So how did I break free from this addictive pattern? I stumbled across this website around 2013/14. Barnabas showed me that I couldn’t do this myself. That crossdressing was an issue I needed to trust God with. That although I was never going to be like the other lads in my year, neither was I actually going to be like the women I wanted to be.
There were and are underlying issues that feed into my crossdressing desires that I need to give to him every day. Today it was the issue of not feeling good enough; I wanted to look up clothing items. But God tells me: by yourself you’re not good enough, but I have given you my Son – why turn to the clothes? This website, along with counselling, sermons and daily bible reading all have taught me who I am, who I am in Christ, who God is, what he’s done for me, what I look for in crossdressing, and how God meets those needs.
Living out my identity in Christ has demonstrated what a friend said many years ago; that many people don’t trust Christ because they enjoy their lifestyle so much they don’t want to give it up. I worried that trusting him with this would mean misery. Ironically, my faithlessness in this area caused a huge amount of pain. And far from a drag (pardon the pun) my life free of this sin has been so full of life and joy. I’ve been able to take part in hobbies and real interests, enjoy time with family, and enjoy my work. But most importantly, it means I can more fully worship the true and living God, whose beauty far exceeds any external beauty we could attempt to create ourselves with wigs, dresses, accessories and makeup.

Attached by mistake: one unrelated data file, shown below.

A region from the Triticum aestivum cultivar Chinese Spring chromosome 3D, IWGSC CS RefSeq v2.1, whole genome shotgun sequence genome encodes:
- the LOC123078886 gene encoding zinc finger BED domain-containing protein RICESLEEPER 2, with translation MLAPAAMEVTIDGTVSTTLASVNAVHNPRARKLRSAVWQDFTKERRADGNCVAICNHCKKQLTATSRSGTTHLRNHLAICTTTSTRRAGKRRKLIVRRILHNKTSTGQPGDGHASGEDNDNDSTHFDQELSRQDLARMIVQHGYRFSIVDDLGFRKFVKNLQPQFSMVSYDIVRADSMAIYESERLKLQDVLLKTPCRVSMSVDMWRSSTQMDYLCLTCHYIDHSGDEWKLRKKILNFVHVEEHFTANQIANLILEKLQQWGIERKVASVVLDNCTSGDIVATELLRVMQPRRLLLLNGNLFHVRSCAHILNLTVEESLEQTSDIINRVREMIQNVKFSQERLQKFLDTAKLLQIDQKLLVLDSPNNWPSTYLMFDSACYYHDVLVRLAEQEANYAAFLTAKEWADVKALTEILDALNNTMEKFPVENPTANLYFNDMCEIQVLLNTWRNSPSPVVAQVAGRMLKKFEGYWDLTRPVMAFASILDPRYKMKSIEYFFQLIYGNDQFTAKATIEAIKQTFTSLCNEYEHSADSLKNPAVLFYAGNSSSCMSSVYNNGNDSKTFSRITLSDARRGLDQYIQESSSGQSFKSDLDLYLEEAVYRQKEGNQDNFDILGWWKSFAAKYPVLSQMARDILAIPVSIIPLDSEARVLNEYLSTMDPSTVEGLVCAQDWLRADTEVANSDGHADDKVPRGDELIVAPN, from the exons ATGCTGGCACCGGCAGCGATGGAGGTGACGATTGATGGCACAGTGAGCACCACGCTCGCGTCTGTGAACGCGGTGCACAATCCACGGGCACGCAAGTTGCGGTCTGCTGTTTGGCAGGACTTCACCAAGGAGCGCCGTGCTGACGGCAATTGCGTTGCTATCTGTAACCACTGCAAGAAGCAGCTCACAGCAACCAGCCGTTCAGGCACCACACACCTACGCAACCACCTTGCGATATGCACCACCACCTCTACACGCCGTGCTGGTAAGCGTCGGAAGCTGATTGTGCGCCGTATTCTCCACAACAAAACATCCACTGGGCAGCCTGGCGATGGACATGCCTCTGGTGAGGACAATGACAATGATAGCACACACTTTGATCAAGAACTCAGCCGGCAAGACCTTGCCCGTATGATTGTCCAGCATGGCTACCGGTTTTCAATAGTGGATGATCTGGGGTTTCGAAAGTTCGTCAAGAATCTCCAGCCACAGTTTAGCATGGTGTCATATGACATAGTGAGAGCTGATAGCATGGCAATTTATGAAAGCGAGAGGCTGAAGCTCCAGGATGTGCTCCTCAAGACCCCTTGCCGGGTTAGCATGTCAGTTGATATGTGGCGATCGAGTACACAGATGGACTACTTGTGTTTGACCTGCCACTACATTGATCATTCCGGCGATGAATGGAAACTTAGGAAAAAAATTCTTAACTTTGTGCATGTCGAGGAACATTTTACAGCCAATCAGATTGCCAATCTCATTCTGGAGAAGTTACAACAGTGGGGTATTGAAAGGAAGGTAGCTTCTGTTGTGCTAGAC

When I was a teenager and a baby Christian, I didn’t want to give this part of me to the Lord. I didn’t want him to be Lord of this part of my life. But through His grace, I am learning to trust Him with it. I still get tempted. I still have what my 5 year old learnt: the bit of me that likes women’s clothing and the bit that doesn’t. As Paul wrote, I am a new creation, but the old man still wages war with the new (2 Corinthians 5:17). Sometimes I give in to the old man. But perhaps this is the point; maybe God has given me this to teach me what it means to trust him each and every day and show me how much I need Him.
As I have thought about my testimony of how God is healing me of crossdressing, I was reminded of one of the most amazing hill-walks I’ve ever done. Wherever we go on holiday, my wife and I love to go hillwalking. To date, Cat Bells, in the Lake District, remains a firm favourite. In parts though, it isn’t so much a hill-walk as it is a scramble. I remember having to dig deep and not be afraid to keep on climbing up these tall rocks. The actual climbing parts were horrible. It was not a climb I especially liked at the time. But there were many moments of joy, discovering that I had survived each step up; the discussions we had with young multi-day trekkers with huge backpacks on their backs, the sight of totally unprepared tourists in their jeans. And, of course, the views, the sun glistening all over Derwantwater, lighting up the other peaks in the area. The walk away from crossdressing is very much like this. Many battles, many doubts as to whether it’s going to be worth it, punctuated with some light moments. But it’s well worth the climb.